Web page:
Saturday, April 05, 2003

The specter of violence

Now come the death threats. From just up the road in Bellingham:

Unidentified caller warned he would shoot 2 protesters
The man first called the business line of the 911 dispatch office at 7:03 a.m. Friday. A dispatcher asked the man if he wanted to leave a message; he replied that he planned to shoot one male and one female protester. The call couldn't be traced.

He next left a message, also untraceable, at the newsroom of The Bellingham Herald, saying he planned to make national headlines by shooting two protesters at close range.

Then, at 10:20 a.m., he called in a similar threat to the registrar's office at Western. Campus officials said the call came from a pay phone.

KGMI radio station broadcast a recording of the man's 911 call on its morning newscasts. If caught, the man could be charged with making felony threats.

Fortunately, it didn't succeed:

Students stage anti-war 'die-in'

Before the speakers began, students circulated Red Square and handed out slips of paper warning students of a threat phoned in anonymously this morning to Bellingham police, Western Washington University and The Bellingham Herald. The caller said he planned to shoot a male and female protester at the march.

Western officials spread the word of the threat via e-mail and the university’s Web site. Students also announced the threat before the rally.

It didn’t seem to scare anyone away.

'What a cowardly, insidious, un-American attempt to stop free speech," said Alberto Mejia, one of the speakers, as cheers and applause filled the red brick square.

Of course, this is what we've come to expect from the so-called "pro-war" crowd. Indeed, in case there was any doubt about which element was responsible for the threat:
During the silence, the two dozen or so support-the-troops ralliers across the street started chanting "U.S.A." and one told the protesters to "stay that way."

One week ago, this same bunch -- only in a much larger contingent -- invaded a peace vigil in Bellingham, in much the same way we've seen confrontational campaigns to disrupt peace protests in other places:

Hundreds of pro-military truckers roll downtown in show of support

Note the bizarre slant of this story. It isn't until you read midway through it that you realize that this was not merely a pro-war demonstration -- it was an overt attempt to disrupt a smallish antiwar protest.

Interestingly, this appears to be much of the same crowd of in-your-face disruptors who were called out by KVI radio host Kirby Wilbur last week in Duvall:
"We had no idea it was going to get this big," said Bosman, who said he was inspired by a pro-war rally in Duvall he drove his rig through last Monday.

"There are a lot of people that feel the way I do," he said. "Sometimes, it just takes a little snowball to get things going."

No kidding.

In case there was any question that the intent of the "pro-war" crowd is not so much to support the war, but rather to attack antiwar protesters, the well-buried details should make it clear:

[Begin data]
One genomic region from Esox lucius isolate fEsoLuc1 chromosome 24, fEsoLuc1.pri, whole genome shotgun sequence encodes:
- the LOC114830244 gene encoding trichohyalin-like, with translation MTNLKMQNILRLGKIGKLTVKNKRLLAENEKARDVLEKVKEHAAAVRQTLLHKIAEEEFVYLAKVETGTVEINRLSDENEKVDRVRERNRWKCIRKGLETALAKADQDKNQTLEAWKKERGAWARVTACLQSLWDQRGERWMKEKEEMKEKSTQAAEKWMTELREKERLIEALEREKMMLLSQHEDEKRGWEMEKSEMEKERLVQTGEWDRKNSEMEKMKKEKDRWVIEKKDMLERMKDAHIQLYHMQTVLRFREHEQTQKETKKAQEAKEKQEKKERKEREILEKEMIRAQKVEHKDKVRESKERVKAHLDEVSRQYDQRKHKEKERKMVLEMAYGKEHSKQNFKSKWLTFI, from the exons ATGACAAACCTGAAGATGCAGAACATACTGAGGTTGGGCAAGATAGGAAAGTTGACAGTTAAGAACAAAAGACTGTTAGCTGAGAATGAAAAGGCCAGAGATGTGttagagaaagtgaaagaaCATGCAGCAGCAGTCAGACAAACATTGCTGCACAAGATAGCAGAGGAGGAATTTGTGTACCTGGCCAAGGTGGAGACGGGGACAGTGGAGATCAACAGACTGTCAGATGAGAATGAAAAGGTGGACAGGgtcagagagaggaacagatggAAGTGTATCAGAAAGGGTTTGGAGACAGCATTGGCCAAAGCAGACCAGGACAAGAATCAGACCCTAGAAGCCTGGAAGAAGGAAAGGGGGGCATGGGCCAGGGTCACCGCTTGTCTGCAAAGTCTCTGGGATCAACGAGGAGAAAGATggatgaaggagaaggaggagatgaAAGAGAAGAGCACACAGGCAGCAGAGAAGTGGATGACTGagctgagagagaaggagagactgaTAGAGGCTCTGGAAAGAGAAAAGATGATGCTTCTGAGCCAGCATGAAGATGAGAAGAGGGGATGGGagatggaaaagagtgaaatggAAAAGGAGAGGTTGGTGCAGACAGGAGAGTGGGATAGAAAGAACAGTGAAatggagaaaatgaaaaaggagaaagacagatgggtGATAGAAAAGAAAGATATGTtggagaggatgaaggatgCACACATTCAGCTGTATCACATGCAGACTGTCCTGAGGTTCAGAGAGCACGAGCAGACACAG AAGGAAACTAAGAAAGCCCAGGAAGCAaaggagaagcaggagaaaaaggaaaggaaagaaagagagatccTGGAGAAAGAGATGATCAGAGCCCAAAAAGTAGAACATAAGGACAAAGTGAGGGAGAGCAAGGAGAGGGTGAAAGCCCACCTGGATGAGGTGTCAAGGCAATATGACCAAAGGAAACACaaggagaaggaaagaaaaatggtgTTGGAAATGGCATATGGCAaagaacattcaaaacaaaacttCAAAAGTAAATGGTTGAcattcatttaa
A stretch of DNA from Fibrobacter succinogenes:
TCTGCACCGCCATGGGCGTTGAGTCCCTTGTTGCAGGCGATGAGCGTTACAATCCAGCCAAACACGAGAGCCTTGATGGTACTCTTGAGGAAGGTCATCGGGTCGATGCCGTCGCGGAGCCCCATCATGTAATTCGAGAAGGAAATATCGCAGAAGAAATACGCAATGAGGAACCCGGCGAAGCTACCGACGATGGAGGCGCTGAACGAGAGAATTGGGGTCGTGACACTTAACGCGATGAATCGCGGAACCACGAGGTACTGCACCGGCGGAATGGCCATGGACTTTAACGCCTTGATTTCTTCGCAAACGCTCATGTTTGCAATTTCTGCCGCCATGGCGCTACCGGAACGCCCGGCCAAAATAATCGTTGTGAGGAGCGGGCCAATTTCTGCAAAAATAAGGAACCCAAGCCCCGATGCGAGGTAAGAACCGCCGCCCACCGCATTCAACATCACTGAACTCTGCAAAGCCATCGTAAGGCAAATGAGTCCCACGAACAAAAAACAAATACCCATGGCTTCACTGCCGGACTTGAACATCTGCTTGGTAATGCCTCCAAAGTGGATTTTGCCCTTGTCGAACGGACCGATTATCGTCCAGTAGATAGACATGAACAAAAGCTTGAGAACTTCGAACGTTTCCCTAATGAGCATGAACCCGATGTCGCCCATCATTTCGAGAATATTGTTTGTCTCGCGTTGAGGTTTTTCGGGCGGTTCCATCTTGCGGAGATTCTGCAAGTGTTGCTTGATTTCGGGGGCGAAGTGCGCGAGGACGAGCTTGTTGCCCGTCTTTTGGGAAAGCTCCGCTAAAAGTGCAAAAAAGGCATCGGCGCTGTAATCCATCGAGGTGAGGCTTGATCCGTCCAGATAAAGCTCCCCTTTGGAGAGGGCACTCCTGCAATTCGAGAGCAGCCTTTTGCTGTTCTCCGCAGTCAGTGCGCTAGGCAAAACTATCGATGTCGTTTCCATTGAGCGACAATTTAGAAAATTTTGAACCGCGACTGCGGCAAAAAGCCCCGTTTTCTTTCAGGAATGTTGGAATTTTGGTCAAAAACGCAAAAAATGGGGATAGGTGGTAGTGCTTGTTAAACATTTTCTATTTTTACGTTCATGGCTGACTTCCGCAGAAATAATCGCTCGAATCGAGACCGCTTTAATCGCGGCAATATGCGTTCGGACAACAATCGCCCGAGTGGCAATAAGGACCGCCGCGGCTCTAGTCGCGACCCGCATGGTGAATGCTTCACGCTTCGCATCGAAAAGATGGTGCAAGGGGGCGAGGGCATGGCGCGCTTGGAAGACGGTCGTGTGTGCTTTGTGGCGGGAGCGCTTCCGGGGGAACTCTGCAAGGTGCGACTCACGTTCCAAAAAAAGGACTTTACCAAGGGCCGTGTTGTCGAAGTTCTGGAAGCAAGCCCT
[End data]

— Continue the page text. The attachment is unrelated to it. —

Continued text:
They blasted their horns down the Guide and through the city, escorted by Bellingham Police officers who led them on a route that included Squalicum Parkway, Roeder Avenue and Chestnut Street, where they turned north on Cornwall Avenue. Between Holly and Magnolia streets, they passed the building where the Bellingham chapter of the anti-war group, Not in Our Name, held an Anti-War Fair Saturday morning.

Two men in camouflage fatigues stood on Cornwall near Magnolia saluting the convoy. Three women held their fingers in the shape of a "v." Nearby, three Sehome High School students -- Katie Hoyt, 18; Ken Hoyt, 15; and Josh Hatfield, 14 -- played snare drums in the center of a crowd of anti-war demonstrators, creating a contrasting rhythm to the truck horns' steady drone that was so loud sidewalk conversations had to be yelled.

And unsurprisingly, a tinge of violence made its appearance;
There were a few scuffles as protesters from both sides converged, said Olise Olufunke, founder of the local Not in Our Name chapter and the organizer of another peace rally at that intersection Saturday afternoon.

Olise said a man berated her for her anti-war views and slapped her, back-handed, on the arm. She hopes to press charges, she said. And Cassandra Malec, who helped organize the morning's event, saw police officers drag away people who were trying to cross the street during the truck convoy.

Mark Polin said he backed his car out of a Cornwall Avenue parking space to join the convoy while holding a sign that read, "Support our troops, bring them home," out the car window.

"Some guy stuck his torso in the driver side window," said Polin, "grabbed the steering wheel, told me to get off the road, and tried to grab the sign. But another pro-war guy told him to get out of my car."

It seems inevitable that this is going to get out of hand, and at some point Americans are going to start killing each other over this war.

One wonders where that uniter-not-a-divider stands on all this. Given the way this frenzy is being whipped up by his propagandists in talk radio, I guess it's really not hard to tell.

[Thanks to Paul deArmond for the heads-up.]

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